Airbus Set a New Record for Jet Deliveries in 2016

Airbus Set a New Record for Jet Deliveries in 2016

688 deliveries represents an 8% year/year rise; 14th straight yearly increase “… delivered on our objectives in a challenging environment” Net orders totaled 731 Backlog at 6,874 jets

Airbus’ 2016 activity included deliveries of 611 single-aisle aircraft (A320 and A330 series) and 77 wide-body aircraft (A350 and A380 series.

Airbus SAS reported its commercial aircraft deliveries rose 8% for 2016 to 688 jets, a new corporate record and the fourteenth straight year of increases for the OEM. Also, with 731 net orders in 2016 Airbus again “won” in the yearly competition with rival Boeing Commercial Airplanes for the most new entries in its commercial aircraft orders log.

Boeing last week reported its 2016 totals as 748 aircraft deliveries and 668 net orders.

“We delivered on our objectives in a challenging environment, proving our ramp-up readiness for the future. I salute all our teams on this outstanding achievement,” stated Fabrice Brégier, president of Airbus Commercial Aircraft and chief operating officer for Airbus.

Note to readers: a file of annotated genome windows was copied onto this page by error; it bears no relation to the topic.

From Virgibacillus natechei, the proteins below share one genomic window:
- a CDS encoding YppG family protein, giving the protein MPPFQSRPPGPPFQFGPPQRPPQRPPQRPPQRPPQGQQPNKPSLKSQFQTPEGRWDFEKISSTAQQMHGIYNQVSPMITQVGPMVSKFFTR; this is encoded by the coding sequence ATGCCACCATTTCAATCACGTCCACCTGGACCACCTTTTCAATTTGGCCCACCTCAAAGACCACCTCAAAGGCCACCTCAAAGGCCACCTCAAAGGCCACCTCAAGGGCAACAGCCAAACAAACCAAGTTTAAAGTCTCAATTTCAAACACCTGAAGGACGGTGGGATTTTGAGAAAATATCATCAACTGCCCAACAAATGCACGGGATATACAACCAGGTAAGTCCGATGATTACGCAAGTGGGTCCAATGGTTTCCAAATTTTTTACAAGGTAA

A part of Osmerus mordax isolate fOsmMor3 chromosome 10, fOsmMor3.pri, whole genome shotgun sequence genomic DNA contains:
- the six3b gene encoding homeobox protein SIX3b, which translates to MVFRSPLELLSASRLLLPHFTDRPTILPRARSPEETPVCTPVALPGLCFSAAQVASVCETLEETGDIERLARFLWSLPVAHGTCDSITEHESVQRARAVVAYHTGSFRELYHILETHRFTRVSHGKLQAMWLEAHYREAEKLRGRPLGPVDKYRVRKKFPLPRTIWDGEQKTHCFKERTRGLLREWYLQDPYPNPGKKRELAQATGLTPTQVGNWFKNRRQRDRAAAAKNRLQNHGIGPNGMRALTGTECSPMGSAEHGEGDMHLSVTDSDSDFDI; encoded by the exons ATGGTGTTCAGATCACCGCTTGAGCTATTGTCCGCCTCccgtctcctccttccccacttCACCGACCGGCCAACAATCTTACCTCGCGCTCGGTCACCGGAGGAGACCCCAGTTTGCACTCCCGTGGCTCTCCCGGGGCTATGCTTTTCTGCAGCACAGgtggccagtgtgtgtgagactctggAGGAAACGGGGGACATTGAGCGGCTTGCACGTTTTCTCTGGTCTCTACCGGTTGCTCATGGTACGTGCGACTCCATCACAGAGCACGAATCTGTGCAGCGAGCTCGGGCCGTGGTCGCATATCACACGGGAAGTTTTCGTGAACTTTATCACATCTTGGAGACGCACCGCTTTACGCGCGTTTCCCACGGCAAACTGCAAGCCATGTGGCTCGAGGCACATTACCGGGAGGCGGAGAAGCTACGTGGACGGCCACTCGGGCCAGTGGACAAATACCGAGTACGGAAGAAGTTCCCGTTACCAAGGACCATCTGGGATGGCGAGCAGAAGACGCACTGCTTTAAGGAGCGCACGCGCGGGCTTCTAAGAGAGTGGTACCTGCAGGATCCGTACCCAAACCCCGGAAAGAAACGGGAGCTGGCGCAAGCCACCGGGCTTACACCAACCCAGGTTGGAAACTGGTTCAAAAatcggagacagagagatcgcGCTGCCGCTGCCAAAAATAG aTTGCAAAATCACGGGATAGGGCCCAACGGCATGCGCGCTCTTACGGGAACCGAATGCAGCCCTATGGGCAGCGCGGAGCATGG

In detail, Airbus reported that its 2016 deliveries included 545 single-aisle aircraft from the A320 series and 66 from A330 series; plus 49 A350 XWB and 28 A380 wide-body aircraft.

The new orders were drawn from 51 customers, of which eight are new customers, and included 607 single-aisle and 124 wide-body aircraft.

The total of new orders fell by over 300 aircraft from 2015 to 2016, but remain impressive at 6,874 aircraft. Airbus estimates this total to be worth $1.018 trillion at current list prices.

Other noteworthy achievements for Airbus during the past year included the delivery of its 10,000th aircraft, an A350 XWB, and the first flight of its new A350-1000, its largest aircraft.

Airbus also started deliveries of both engine variants for the A320neo, which it notes is “the world’s best-selling single-aisle aircraft.”

Hide comments

Comments

  • Allowed HTML tags: <em> <strong> <blockquote> <br> <p>

Plain text

  • No HTML tags allowed.
  • Web page addresses and e-mail addresses turn into links automatically.
  • Lines and paragraphs break automatically.
Publish